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Clauff v. Markvicka

United States District Court, D. Nebraska

July 19, 2017

RICKY A. CLAUFF, Plaintiff,
v.
CHRISTINA MARKVICKA, Jailer; JOHN WESTMAN, Sheriff; KIM CAMPBELL, Jail Administrator; and JIM HELGOTH, Merrick Board of Supervisors; Defendants.

          MEMORANDUM AND ORDER

          Richard G. Kopf Senior United States District Judge.

         On May 15, 2017, Plaintiff filed a Complaint in the District Court of Merrick County, Nebraska. (Filing No. 1-1.) Defendants removed the matter to this court on June 15, 2017, because Plaintiff's Complaint asserts both federal constitutional and state law claims. (Filing No. 1 at CM/ECF p. 1.) For the following reasons, the court will remand Plaintiff's state law claims to the District Court of Merrick County, but allow Plaintiff to file an amended complaint that asserts a federal constitutional claim upon which relief may be granted against Defendants.

         I. SUMMARY OF COMPLAINT

         Plaintiff is currently confined at the Lincoln Correctional Center in Lincoln, Nebraska. (Filing No. 1-1 at CM/ECF p. 2.) From April 1, 2015, to May 2, 2016, Plaintiff was confined at the Merrick County Jail in Central City, Nebraska. (Id.) He names in his Complaint: Christine Markvicka (“Markvicka”), a jailer at the Merrick County Jail, John Westman (“Westman”), the Merrick County Sheriff, Kim Campbell (“Campbell”), the Merrick County Jail Administrator, and Jim Helgoth (“Helgoth”), a member of the Merrick County Board of Supervisors. (Id. at CM/ECF p. 1.) He seeks monetary damages and injunctive relief. (Id. at CM/ECF pp. 2, 4-5.)

         Plaintiff wrote numerous grievances from April 2015 to December 2016 about Markvicka's violations of the Jail Standards, specifically failure to conduct hourly checks and failure to segregate intoxicated inmates. (Id. at CM/ECF p. 4.) Plaintiff alleges three specific incidents that occurred thereafter. From January 12, 2016, to January 14, 2016, Markvicka turned off the hot water for the inmates[1] and left the outside jail door open while she smoked, which caused Plaintiff and other inmates to suffer numb hands and feet. Plaintiff states that Markvicka responded to inmates' complaints, “Clauff should stop writing grievances.” (Id.)[2] From January 19, 2016, to January 21, 2016, Markvicka shut the “West steel door, ” which caused Plaintiff to suffer numb hands and feet because heat could not enter the dining area and the general population cell block. Plaintiff states that Markvicka instructed a new jailer to ignore inmates' complaints about the closed door. (Id.) On January 26, 2016, Markvicka refused to give Plaintiff and inmates toilet paper, causing them to hold their stool until the next shift in the morning. (Id.)[3]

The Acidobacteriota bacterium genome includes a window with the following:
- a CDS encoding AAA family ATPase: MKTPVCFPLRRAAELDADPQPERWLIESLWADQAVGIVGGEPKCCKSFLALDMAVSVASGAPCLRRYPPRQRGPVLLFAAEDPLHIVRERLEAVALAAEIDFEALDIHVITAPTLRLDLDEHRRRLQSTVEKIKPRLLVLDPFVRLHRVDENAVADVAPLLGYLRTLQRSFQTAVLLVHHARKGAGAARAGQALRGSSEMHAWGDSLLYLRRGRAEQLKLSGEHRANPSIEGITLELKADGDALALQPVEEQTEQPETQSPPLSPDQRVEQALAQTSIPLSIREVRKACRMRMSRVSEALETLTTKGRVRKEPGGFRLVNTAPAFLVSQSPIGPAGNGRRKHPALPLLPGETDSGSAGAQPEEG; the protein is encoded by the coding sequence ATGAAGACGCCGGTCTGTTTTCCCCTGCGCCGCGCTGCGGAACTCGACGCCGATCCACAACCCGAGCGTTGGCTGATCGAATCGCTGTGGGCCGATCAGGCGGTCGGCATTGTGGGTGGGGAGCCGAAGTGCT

Plaintiff contends that Defendants Markvicka, Westman, and Campbell failed to respond to his grievances. (Id. at CM/ECF pp. 3-4.) On June 27, 2016, Plaintiff wrote a letter to the Merrick County Board of Supervisors. (Id. at CM/ECF p. 3.) In response, Helgoth and the Merrick County Attorney wrote to Plaintiff, in relevant part, “To the extent that any of the problems you have raised were confirmed, we have ensured that the proper corrective actions were taken . . . we have requested that all employees that work in the jail review Corrections policies and Jail Standards and complete additional training.” (Id. at CM/ECF p. 38.)